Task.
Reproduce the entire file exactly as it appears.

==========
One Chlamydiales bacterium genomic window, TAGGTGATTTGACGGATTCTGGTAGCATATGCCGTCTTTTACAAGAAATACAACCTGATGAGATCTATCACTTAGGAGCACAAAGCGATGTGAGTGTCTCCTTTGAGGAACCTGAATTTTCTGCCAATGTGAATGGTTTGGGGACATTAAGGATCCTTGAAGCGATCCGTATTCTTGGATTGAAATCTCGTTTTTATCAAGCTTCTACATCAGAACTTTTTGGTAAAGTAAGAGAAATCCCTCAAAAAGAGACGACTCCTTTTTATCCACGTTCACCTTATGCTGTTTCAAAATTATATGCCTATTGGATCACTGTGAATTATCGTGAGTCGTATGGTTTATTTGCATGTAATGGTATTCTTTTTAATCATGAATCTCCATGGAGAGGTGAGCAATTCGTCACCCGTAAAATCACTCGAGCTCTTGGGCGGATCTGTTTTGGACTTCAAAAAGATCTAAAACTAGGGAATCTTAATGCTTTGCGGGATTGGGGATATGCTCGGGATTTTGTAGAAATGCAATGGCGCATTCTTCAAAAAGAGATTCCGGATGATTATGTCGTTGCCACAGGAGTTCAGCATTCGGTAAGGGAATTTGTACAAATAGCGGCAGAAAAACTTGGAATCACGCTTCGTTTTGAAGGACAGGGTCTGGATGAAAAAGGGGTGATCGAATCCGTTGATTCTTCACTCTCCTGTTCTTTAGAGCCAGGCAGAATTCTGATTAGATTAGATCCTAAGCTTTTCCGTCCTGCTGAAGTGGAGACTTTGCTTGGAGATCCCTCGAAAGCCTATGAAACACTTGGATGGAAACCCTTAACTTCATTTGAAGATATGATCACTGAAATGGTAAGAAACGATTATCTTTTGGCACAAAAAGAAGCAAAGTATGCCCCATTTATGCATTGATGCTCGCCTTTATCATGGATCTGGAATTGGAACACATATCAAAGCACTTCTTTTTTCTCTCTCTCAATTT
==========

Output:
One Chlamydiales bacterium genomic window, TAGGTGATTTGACGGATTCTGGTAGCATATGCCGTCTTTTACAAGAAATACAACCTGATGAGATCTATCACTTAGGAGCACAAAGCGATGTGAGTGTCTCCTTTGAGGAACCTGAATTTTCTGCCAATGTGAATGGTTTGGGGACATTAAGGATCCTTGAAGCGATCCGTATTCTTGGATTGAAATCTCGTTTTTATCAAGCTTCTACATCAGAACTTTTTGGTAAAGTAAGAGAAATCCCTCAAAAAGAGACGACTCCTTTTTATCCACGTTCACCTTATGCTGTTTCAAAATTATATGCCTATTGGATCACTGTGAATTATCGTGAGTCGTATGGTTTATTTGCATGTAATGGTATTCTTTTTAATCATGAATCTCCATGGAGAGGTGAGCAATTCGTCACCCGTAAAATCACTCGAGCTCTTGGGCGGATCTGTTTTGGACTTCAAAAAGATCTAAAACTAGGGAATCTTAATGCTTTGCGGGATTGGGGATATGCTCGGGATTTTGTAGAAATGCAATGGCGCATTCTTCAAAAAGAGATTCCGGATGATTATGTCGTTGCCACAGGAGTTCAGCATTCGGTAAGGGAATTTGTACAAATAGCGGCAGAAAAACTTGGAATCACGCTTCGTTTTGAAGGACAGGGTCTGGATGAAAAAGGGGTGATCGAATCCGTTGATTCTTCACTCTCCTGTTCTTTAGAGCCAGGCAGAATTCTGATTAGATTAGATCCTAAGCTTTTCCGTCCTGCTGAAGTGGAGACTTTGCTTGGAGATCCCTCGAAAGCCTATGAAACACTTGGATGGAAACCCTTAACTTCATTTGAAGATATGATCACTGAAATGGTAAGAAACGATTATCTTTTGGCACAAAAAGAAGCAAAGTATGCCCCATTTATGCATTGATGCTCGCCTTTATCATGGATCTGGAATTGGAACACATATCAAAGCACTTCTTTTTTCTCTCTCTCAATTT